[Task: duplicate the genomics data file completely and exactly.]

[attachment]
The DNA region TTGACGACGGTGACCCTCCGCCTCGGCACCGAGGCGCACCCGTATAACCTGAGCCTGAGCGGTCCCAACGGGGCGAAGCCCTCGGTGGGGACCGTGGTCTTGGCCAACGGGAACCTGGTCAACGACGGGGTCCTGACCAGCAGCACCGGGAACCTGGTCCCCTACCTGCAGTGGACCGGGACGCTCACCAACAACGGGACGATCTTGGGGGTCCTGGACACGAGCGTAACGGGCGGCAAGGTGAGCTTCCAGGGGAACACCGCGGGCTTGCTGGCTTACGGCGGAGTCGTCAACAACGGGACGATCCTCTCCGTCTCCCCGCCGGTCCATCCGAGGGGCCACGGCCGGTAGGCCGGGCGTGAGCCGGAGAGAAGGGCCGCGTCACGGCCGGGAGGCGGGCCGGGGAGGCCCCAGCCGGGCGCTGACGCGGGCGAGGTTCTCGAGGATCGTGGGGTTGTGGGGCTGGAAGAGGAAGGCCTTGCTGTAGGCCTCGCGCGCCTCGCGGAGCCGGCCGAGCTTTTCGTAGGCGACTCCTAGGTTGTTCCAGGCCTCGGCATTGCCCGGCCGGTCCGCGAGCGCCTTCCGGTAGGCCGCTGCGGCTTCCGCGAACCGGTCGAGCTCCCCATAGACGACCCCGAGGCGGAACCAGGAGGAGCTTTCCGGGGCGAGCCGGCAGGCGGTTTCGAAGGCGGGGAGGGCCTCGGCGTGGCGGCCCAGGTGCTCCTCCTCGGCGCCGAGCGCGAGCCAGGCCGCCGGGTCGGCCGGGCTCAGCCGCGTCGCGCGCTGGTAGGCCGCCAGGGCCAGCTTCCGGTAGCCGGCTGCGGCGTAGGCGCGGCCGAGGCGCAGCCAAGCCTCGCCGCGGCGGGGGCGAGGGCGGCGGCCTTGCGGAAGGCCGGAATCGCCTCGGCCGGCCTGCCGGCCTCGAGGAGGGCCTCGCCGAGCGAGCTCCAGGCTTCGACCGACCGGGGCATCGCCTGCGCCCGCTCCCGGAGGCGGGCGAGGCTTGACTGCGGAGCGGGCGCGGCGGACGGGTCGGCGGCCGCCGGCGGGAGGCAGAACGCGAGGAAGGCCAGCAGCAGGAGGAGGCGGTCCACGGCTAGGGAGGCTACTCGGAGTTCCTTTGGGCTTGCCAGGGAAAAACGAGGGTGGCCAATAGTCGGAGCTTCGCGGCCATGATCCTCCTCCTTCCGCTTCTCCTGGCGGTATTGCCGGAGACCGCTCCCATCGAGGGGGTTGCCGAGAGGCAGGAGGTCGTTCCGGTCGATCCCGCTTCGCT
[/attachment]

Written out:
The DNA region TTGACGACGGTGACCCTCCGCCTCGGCACCGAGGCGCACCCGTATAACCTGAGCCTGAGCGGTCCCAACGGGGCGAAGCCCTCGGTGGGGACCGTGGTCTTGGCCAACGGGAACCTGGTCAACGACGGGGTCCTGACCAGCAGCACCGGGAACCTGGTCCCCTACCTGCAGTGGACCGGGACGCTCACCAACAACGGGACGATCTTGGGGGTCCTGGACACGAGCGTAACGGGCGGCAAGGTGAGCTTCCAGGGGAACACCGCGGGCTTGCTGGCTTACGGCGGAGTCGTCAACAACGGGACGATCCTCTCCGTCTCCCCGCCGGTCCATCCGAGGGGCCACGGCCGGTAGGCCGGGCGTGAGCCGGAGAGAAGGGCCGCGTCACGGCCGGGAGGCGGGCCGGGGAGGCCCCAGCCGGGCGCTGACGCGGGCGAGGTTCTCGAGGATCGTGGGGTTGTGGGGCTGGAAGAGGAAGGCCTTGCTGTAGGCCTCGCGCGCCTCGCGGAGCCGGCCGAGCTTTTCGTAGGCGACTCCTAGGTTGTTCCAGGCCTCGGCATTGCCCGGCCGGTCCGCGAGCGCCTTCCGGTAGGCCGCTGCGGCTTCCGCGAACCGGTCGAGCTCCCCATAGACGACCCCGAGGCGGAACCAGGAGGAGCTTTCCGGGGCGAGCCGGCAGGCGGTTTCGAAGGCGGGGAGGGCCTCGGCGTGGCGGCCCAGGTGCTCCTCCTCGGCGCCGAGCGCGAGCCAGGCCGCCGGGTCGGCCGGGCTCAGCCGCGTCGCGCGCTGGTAGGCCGCCAGGGCCAGCTTCCGGTAGCCGGCTGCGGCGTAGGCGCGGCCGAGGCGCAGCCAAGCCTCGCCGCGGCGGGGGCGAGGGCGGCGGCCTTGCGGAAGGCCGGAATCGCCTCGGCCGGCCTGCCGGCCTCGAGGAGGGCCTCGCCGAGCGAGCTCCAGGCTTCGACCGACCGGGGCATCGCCTGCGCCCGCTCCCGGAGGCGGGCGAGGCTTGACTGCGGAGCGGGCGCGGCGGACGGGTCGGCGGCCGCCGGCGGGAGGCAGAACGCGAGGAAGGCCAGCAGCAGGAGGAGGCGGTCCACGGCTAGGGAGGCTACTCGGAGTTCCTTTGGGCTTGCCAGGGAAAAACGAGGGTGGCCAATAGTCGGAGCTTCGCGGCCATGATCCTCCTCCTTCCGCTTCTCCTGGCGGTATTGCCGGAGACCGCTCCCATCGAGGGGGTTGCCGAGAGGCAGGAGGTCGTTCCGGTCGATCCCGCTTCGCT